A growing body of research shows that neurologically, growth mindsets stabilize existing neural pathways and even construct new ones, allowing connections between information and response to happen faster and more reliably.
Co-owner and CEO of Fresh Prints; Chino, California
The biggest fear is seeing something and not understanding how it works. A student mindset involves asking a lot questions and trying to work through the why, what and how of situations, people and systems. Young kids ask a lot of questions. Part of a student mindset is channeling a child’s innate curiosity and applying it to your work.
One of my company’s principles is, “We don’t take ourselves too seriously.” If you take yourself too seriously, you shut off avenues through which you can learn and grow. An unfortunate side effect is that you’ll start watching a YouTube video at 11 p.m. on how to make tiramisu and before you know it, it’s 3 a.m. and you somehow got to a Wikipedia article on Johannes Guttenberg’s first iteration of the printing press.
When you’re in the right environment, every situation can be a learning opportunity. We’ve implemented a management/business book club at Fresh Prints. This allows us to learn together on a company-wide level. We send each other short videos and articles, and share books that we find interesting. It’s not a bad use of company time if we watch helpful videos on the job. Our company principles allow us to do so. In fact, they encourage that. Most young entrepreneurs start out with a student mindset. That’s the only way to get your feet off the ground. It’s easy to get overwhelmed inside your own thoughts and day to day happenings.
Author, speaker and business consultant; Las Vegas
I started my first business when I was 12 years old, and being young, I knew there was a lot I didn’t know, so I spent time around people that knew more than I did and absorbed their knowledge. But it was when I went to my first motivational speaking event with Jim Rohn, Tom Hopkins and Brian Tracy that I got the real drive to learn as much as I could.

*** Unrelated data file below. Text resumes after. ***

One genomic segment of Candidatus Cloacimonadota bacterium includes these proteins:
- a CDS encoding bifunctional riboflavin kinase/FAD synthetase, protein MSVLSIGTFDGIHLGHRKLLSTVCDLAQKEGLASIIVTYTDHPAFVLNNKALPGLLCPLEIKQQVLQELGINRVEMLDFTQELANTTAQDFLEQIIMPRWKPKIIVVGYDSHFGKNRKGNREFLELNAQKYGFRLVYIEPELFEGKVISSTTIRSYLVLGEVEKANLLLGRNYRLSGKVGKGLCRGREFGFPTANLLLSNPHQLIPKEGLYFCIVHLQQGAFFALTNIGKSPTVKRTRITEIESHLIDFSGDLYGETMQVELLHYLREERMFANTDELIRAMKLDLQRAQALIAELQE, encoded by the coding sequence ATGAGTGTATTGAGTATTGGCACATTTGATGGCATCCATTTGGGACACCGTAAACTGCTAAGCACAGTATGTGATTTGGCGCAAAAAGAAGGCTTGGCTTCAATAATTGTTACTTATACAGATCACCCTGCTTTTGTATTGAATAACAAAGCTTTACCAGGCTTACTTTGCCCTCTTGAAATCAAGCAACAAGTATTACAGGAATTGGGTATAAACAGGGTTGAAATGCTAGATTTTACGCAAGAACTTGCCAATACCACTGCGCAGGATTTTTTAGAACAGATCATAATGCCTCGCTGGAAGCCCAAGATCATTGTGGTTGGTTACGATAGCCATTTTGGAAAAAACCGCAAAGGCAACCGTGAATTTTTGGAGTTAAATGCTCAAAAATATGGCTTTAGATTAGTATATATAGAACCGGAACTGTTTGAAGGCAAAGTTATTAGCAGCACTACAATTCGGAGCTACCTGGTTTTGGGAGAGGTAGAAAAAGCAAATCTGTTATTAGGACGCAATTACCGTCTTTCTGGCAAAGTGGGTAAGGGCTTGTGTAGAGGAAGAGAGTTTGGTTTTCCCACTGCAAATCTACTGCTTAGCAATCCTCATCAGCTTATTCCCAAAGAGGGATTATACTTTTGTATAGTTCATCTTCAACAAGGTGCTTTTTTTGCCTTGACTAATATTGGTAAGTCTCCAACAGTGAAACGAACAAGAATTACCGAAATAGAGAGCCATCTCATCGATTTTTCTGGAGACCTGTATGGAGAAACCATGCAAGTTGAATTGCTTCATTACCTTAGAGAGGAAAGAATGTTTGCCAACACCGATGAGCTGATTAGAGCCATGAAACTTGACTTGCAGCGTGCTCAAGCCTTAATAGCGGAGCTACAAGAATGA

Now I have a very consistent lifestyle. I get up at 4:45 a.m. every day to do my studies, read a business book and read about Asperger’s Syndrome (to gain knowledge to help with my son). After that I listen to an audiobook while getting ready for the day or doing household chores. While working on my latest book, #12Books12Months, I find inspiration and additional support to my own theories with examples from other books and content that I find helpful in expressing what I have to share. Make learning one of your non-negotiables and be sure to create an effective schedule so you will receive all the benefits of the process.
Founder and Chief Mommy at MommyGo.com ; New York
When I became an attorney, I realized that to be great at the profession, it wasn’t enough to just learn what’s required. Additional knowledge resulted in having an advantage over my opponent and served my clients better. I have to build my learning into my day. I listen to business podcasts daily—during any driving as well as any house chores. I also take online business courses to constantly improve performance of my companies. Every summer, I travel with my family (mostly to Europe) and I learn art and history related to our destinations. I interact with several business mentors on a regular basis and in fact just returned from a highly productive summit with them. Currently I’m also studying style and hired a consultant to help me understand it better.
I feel like I’m constantly growing and my circle of friends includes fascinating and like-minded people who are committed to learning. I look at learning as a tool to make life less stressful and less busy; it helps in organizing systems and processes to avoid chaos. One of the main reasons I love entrepreneurship is that it involves constant learning. I use any setbacks or challenges as a trigger to learn how to overcome them. One of the most successful people I know once told me that his life motto was established to put himself in uncomfortable positions: “If I’m too comfortable, I’m not learning, not growing.”
This article originally appeared in the Spring 2019 issue of SUCCESS magazine.